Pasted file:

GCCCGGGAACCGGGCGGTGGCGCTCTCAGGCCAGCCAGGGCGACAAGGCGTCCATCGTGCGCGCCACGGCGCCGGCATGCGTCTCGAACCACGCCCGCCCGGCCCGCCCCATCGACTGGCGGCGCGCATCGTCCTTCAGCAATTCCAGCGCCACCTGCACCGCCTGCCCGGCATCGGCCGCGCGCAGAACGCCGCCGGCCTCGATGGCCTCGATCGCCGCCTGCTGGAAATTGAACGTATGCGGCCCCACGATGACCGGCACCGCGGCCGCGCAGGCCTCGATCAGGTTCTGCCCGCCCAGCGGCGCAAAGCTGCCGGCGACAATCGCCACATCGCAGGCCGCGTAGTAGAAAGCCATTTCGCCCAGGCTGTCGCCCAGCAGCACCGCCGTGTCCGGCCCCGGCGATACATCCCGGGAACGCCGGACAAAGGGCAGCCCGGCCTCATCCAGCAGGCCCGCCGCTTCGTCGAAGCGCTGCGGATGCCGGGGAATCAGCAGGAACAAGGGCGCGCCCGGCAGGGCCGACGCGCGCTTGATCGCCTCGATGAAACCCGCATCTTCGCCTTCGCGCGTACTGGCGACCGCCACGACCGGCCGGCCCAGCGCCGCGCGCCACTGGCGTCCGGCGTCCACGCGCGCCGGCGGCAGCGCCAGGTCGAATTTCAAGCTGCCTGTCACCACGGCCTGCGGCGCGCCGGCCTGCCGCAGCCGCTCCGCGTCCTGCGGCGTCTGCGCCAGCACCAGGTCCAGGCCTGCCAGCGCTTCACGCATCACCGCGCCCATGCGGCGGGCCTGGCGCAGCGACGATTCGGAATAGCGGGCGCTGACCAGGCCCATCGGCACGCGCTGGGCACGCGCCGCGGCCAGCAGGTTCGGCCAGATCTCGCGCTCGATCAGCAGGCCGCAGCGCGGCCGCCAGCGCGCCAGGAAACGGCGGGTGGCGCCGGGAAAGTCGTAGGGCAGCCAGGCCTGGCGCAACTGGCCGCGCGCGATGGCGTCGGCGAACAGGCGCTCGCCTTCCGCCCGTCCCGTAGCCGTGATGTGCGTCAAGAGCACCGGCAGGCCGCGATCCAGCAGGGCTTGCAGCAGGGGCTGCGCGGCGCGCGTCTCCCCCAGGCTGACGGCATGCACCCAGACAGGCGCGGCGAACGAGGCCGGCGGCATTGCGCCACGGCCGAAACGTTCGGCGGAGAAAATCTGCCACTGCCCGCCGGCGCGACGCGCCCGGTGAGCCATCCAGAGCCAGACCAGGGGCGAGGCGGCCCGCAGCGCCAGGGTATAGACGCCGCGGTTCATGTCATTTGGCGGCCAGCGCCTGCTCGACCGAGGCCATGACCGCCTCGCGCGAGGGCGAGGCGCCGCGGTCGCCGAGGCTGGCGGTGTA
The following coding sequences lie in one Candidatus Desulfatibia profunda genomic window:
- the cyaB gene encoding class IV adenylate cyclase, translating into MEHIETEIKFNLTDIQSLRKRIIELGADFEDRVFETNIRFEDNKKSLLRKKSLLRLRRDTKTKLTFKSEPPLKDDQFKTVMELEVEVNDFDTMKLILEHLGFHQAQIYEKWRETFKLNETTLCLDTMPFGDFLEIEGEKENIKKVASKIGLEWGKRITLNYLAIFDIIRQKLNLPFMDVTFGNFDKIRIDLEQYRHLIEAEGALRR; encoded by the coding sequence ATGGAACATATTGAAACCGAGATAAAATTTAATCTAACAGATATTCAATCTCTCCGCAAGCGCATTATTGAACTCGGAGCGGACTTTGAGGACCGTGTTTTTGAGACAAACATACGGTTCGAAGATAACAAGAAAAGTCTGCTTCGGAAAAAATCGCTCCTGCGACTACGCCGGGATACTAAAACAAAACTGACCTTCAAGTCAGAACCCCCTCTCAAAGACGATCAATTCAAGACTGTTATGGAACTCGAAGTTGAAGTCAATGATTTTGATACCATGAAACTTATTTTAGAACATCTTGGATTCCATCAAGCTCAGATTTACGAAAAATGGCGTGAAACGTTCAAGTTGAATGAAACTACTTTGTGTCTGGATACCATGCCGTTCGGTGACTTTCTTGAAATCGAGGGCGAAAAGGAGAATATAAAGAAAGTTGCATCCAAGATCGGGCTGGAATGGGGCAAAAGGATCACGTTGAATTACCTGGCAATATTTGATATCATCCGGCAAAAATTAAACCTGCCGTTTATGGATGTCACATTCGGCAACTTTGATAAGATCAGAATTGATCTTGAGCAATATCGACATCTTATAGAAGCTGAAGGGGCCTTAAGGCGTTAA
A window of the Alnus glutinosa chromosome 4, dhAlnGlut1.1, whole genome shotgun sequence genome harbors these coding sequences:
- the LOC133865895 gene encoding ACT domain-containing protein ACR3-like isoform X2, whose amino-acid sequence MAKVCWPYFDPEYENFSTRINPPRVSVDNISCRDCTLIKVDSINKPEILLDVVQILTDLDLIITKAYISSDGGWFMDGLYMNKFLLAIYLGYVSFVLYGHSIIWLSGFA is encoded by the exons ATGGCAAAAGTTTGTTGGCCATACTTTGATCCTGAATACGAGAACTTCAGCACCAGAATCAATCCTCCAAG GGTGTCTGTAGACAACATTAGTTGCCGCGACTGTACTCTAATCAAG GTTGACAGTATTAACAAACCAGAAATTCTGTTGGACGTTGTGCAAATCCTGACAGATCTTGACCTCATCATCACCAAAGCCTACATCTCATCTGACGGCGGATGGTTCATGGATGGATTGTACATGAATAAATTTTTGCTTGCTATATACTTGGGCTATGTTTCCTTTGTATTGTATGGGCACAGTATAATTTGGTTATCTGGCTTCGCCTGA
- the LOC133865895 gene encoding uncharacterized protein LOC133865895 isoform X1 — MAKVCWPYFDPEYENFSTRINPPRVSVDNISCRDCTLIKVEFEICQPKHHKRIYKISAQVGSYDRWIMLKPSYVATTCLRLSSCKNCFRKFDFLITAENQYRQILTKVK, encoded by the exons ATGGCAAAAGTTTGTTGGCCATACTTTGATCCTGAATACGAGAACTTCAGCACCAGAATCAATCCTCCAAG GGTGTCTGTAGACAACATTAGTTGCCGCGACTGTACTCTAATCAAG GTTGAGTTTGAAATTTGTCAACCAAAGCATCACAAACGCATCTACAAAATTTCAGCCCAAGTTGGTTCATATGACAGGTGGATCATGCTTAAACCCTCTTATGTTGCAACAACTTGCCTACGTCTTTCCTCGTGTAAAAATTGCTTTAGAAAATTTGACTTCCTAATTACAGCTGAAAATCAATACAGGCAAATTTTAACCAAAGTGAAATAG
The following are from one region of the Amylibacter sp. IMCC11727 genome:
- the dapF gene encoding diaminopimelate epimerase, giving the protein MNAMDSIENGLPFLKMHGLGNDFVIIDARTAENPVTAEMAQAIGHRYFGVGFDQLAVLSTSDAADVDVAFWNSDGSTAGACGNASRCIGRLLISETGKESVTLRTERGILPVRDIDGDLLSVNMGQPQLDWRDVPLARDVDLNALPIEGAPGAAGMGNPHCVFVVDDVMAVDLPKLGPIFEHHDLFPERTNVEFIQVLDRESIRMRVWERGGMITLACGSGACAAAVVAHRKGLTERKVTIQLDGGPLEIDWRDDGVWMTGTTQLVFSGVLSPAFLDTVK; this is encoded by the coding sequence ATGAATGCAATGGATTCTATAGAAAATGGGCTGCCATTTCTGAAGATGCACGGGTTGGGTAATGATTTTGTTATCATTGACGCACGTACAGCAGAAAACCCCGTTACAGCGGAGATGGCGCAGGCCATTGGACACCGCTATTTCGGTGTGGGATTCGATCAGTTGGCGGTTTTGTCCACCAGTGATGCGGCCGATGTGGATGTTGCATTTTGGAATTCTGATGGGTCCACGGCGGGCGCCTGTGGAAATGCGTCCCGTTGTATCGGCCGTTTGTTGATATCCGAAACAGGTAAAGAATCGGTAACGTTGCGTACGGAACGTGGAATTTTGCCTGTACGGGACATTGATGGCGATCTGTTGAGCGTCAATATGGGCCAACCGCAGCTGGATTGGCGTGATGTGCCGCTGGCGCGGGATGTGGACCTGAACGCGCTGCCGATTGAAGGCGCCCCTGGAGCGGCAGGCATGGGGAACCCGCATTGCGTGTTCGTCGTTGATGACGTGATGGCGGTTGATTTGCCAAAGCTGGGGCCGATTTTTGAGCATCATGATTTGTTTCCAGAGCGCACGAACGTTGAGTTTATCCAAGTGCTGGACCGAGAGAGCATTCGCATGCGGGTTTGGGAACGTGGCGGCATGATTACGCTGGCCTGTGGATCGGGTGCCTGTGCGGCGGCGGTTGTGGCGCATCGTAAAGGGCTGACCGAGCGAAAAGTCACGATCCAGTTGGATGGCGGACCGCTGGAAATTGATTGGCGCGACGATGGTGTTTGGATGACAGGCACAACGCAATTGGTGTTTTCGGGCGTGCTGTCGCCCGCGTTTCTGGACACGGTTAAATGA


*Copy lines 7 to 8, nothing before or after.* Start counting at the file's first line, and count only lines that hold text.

The following are from one region of the Amylibacter sp. IMCC11727 genome:
- the dapF gene encoding diaminopimelate epimerase, giving the protein MNAMDSIENGLPFLKMHGLGNDFVIIDARTAENPVTAEMAQAIGHRYFGVGFDQLAVLSTSDAADVDVAFWNSDGSTAGACGNASRCIGRLLISETGKESVTLRTERGILPVRDIDGDLLSVNMGQPQLDWRDVPLARDVDLNALPIEGAPGAAGMGNPHCVFVVDDVMAVDLPKLGPIFEHHDLFPERTNVEFIQVLDRESIRMRVWERGGMITLACGSGACAAAVVAHRKGLTERKVTIQLDGGPLEIDWRDDGVWMTGTTQLVFSGVLSPAFLDTVK; this is encoded by the coding sequence ATGAATGCAATGGATTCTATAGAAAATGGGCTGCCATTTCTGAAGATGCACGGGTTGGGTAATGATTTTGTTATCATTGACGCACGTACAGCAGAAAACCCCGTTACAGCGGAGATGGCGCAGGCCATTGGACACCGCTATTTCGGTGTGGGATTCGATCAGTTGGCGGTTTTGTCCACCAGTGATGCGGCCGATGTGGATGTTGCATTTTGGAATTCTGATGGGTCCACGGCGGGCGCCTGTGGAAATGCGTCCCGTTGTATCGGCCGTTTGTTGATATCCGAAACAGGTAAAGAATCGGTAACGTTGCGTACGGAACGTGGAATTTTGCCTGTACGGGACATTGATGGCGATCTGTTGAGCGTCAATATGGGCCAACCGCAGCTGGATTGGCGTGATGTGCCGCTGGCGCGGGATGTGGACCTGAACGCGCTGCCGATTGAAGGCGCCCCTGGAGCGGCAGGCATGGGGAACCCGCATTGCGTGTTCGTCGTTGATGACGTGATGGCGGTTGATTTGCCAAAGCTGGGGCCGATTTTTGAGCATCATGATTTGTTTCCAGAGCGCACGAACGTTGAGTTTATCCAAGTGCTGGACCGAGAGAGCATTCGCATGCGGGTTTGGGAACGTGGCGGCATGATTACGCTGGCCTGTGGATCGGGTGCCTGTGCGGCGGCGGTTGTGGCGCATCGTAAAGGGCTGACCGAGCGAAAAGTCACGATCCAGTTGGATGGCGGACCGCTGGAAATTGATTGGCGCGACGATGGTGTTTGGATGACAGGCACAACGCAATTGGTGTTTTCGGGCGTGCTGTCGCCCGCGTTTCTGGACACGGTTAAATGA